There is one guy I know selling out his stuff. About all he has left is a 140L board - used 3 times, so basically new. Not knowing your skill level (or commitment level to warrant a small-ish new board), but it would be a great deal. I had posted it on this site earlier. Can send you more info if you like.
Also, Scott Haas in Toledo had a home shop and sold gear for years. He might still have something you could use. Look up Amoka Sports on-line. If you can't find it let me know.
Welcome to the sport!
I'll plan on checking out the swap meet next spring, that sounds great! My wife's family is in that area so it would be an easy trip.
I'm 160lb, still pretty inexperienced and will mostly be sailing an inland lake without consistent wind, so from what I'm reading it sounds like a longer beginner board in the 160-200L range would be my best fit.
Thanks for the good advice, I'll keep hunting. I'm glad to see there is such a welcoming community here =]
At 160#, you could stay in the lower end of that range. I would really recommend finding one with a centerboard regardless of volume. I know BIC had a 150L with centerboard which would be a lower limit. You could get away with a shorter board much easier than a narrow one. In other words, long and skinny is not what you want, however, I am not a fan of the really fat ones either. 70 to 80cm wide (85 tops) is my suggestion.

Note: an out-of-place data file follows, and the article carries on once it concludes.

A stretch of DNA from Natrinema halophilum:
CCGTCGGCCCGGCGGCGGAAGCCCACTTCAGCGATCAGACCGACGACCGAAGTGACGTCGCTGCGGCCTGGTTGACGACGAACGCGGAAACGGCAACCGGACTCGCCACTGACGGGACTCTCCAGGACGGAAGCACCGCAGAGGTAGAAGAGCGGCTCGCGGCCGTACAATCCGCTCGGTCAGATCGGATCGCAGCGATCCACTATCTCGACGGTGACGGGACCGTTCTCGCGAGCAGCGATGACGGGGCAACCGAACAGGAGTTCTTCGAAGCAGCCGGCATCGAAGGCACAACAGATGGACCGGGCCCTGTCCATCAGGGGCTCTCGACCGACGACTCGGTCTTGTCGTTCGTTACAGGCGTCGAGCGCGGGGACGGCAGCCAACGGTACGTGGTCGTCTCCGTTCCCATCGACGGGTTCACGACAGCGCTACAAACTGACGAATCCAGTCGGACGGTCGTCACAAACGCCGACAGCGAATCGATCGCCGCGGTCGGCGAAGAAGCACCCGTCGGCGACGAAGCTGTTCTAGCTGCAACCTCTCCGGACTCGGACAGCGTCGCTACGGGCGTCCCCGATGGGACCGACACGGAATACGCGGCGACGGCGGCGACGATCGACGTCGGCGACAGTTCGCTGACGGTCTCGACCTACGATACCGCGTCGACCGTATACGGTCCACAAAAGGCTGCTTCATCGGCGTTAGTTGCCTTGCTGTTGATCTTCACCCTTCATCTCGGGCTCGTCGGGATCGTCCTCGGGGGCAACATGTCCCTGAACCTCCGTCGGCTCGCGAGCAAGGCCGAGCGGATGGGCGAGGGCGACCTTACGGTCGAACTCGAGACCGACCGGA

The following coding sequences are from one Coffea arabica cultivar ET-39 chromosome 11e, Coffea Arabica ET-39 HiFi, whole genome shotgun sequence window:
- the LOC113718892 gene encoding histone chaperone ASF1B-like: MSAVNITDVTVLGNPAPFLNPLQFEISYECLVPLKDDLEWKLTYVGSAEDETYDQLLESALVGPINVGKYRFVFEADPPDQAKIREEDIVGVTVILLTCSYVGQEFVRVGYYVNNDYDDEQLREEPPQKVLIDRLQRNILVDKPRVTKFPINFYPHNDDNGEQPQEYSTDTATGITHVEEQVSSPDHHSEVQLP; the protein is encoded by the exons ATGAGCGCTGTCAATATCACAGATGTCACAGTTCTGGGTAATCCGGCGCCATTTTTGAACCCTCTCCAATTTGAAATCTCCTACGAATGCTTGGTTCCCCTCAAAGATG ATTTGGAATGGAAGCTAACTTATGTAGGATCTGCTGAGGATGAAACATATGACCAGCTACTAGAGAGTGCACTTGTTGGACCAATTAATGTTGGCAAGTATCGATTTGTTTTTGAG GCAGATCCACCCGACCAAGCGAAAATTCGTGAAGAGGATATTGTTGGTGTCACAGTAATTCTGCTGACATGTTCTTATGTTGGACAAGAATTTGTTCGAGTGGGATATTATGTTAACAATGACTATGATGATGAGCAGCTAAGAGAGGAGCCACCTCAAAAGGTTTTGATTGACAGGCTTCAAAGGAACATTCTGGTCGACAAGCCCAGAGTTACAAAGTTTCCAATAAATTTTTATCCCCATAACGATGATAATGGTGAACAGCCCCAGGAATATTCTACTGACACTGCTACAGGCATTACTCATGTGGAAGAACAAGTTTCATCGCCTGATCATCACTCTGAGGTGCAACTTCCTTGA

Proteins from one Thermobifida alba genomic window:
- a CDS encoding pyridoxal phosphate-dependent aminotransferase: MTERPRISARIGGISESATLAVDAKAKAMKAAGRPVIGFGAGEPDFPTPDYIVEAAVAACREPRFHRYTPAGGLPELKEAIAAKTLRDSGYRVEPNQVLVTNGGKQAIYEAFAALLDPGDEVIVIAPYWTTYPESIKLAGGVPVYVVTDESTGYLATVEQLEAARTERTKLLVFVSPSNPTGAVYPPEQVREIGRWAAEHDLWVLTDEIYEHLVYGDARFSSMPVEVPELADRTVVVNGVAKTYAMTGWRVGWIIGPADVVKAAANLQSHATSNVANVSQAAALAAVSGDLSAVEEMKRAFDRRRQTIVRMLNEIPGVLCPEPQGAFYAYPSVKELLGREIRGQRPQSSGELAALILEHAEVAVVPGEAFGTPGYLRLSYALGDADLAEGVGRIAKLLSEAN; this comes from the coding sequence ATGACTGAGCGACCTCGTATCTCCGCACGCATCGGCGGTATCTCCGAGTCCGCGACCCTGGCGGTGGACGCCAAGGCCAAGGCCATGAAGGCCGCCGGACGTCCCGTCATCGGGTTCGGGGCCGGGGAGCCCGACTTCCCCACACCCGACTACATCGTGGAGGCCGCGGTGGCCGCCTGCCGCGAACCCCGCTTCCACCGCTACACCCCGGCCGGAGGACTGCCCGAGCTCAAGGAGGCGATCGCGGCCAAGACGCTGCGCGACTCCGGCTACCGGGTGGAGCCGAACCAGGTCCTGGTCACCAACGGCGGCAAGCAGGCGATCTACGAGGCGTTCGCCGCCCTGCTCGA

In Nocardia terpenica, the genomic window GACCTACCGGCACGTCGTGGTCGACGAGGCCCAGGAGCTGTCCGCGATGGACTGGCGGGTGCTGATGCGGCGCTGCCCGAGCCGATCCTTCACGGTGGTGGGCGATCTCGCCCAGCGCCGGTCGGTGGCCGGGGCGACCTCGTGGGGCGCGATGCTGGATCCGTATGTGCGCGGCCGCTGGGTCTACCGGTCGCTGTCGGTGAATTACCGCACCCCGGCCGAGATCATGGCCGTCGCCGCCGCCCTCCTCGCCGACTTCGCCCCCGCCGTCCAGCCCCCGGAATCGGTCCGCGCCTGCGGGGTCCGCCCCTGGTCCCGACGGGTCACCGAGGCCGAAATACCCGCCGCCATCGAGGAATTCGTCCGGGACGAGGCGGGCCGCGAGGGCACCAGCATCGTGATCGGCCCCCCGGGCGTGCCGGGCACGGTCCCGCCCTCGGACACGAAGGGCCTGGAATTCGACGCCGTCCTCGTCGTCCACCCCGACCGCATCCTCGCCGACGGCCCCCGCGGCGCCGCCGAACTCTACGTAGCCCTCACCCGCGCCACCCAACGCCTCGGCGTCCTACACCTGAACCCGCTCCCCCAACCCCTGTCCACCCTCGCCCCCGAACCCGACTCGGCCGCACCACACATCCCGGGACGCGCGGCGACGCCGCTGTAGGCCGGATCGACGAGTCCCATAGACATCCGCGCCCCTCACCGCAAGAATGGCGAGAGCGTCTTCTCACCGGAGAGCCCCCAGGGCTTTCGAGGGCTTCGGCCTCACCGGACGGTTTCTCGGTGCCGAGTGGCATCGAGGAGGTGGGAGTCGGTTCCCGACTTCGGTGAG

If you do visit relatives in this area, I teach as well. Check out my page below for a short video.
Bob, your lessons sound like a perfect fit for me--I could definitely use it! Your DIY training board looks awesome!
I'll start looking more in the 150-170L and 70-80cm wide range, thanks for the advice. My current board is an ancient 66cm wide one with no footstraps, a beat up daggerboard, and a mast that likes to pop-off while sailing, so anything new will be a big help!
By "longer board" I mean something like a Fanatic Viper, Techno 185, JP Explorer, Rio or similar. I had been looking at some used Start, Easyride, Funster boards, but from what I've read those shorter wide boards are less fun in non-planing conditions--which I'll have a lot of on my inland lake. Does this sound right to you?
I am a little familiar with the Viper and Techno. I believe the older Viper is the same board as my nTrance you see on my video. I have also had a F2 Phoenix 320 (188L) that is 70 wide that I really like for myself and use with folks that are past the true beginner stage. I am on my second one over the past 20 years. As I say, it is big enough for beginners, but small enough that I have a lot of fun with it on lighter wind days - it has a centerboard too.
The really short and wide boards are nice for the first day because they are so wide and stable, but I don't like them much past that. For a cottage for visitors to mess around or to have kids use as a raft, they are fine. Once you start moving, not so much. They plane off a little abruptly compared to a longer board, but they do plane in lighter winds. Everything is a tradeoff, so I lean towards having folks learn on my nTrance before buying something they might outgrow pretty quick.
I think those models you mention are on the right track. They will become your light wind board later on after you get to planing in the straps and harness. If you run across used ones and want an opinion, let me know. Feel free to use my email instead of this forum.
Thanks, Bob! I just emailed you about some used equipment I'm wondering about buying.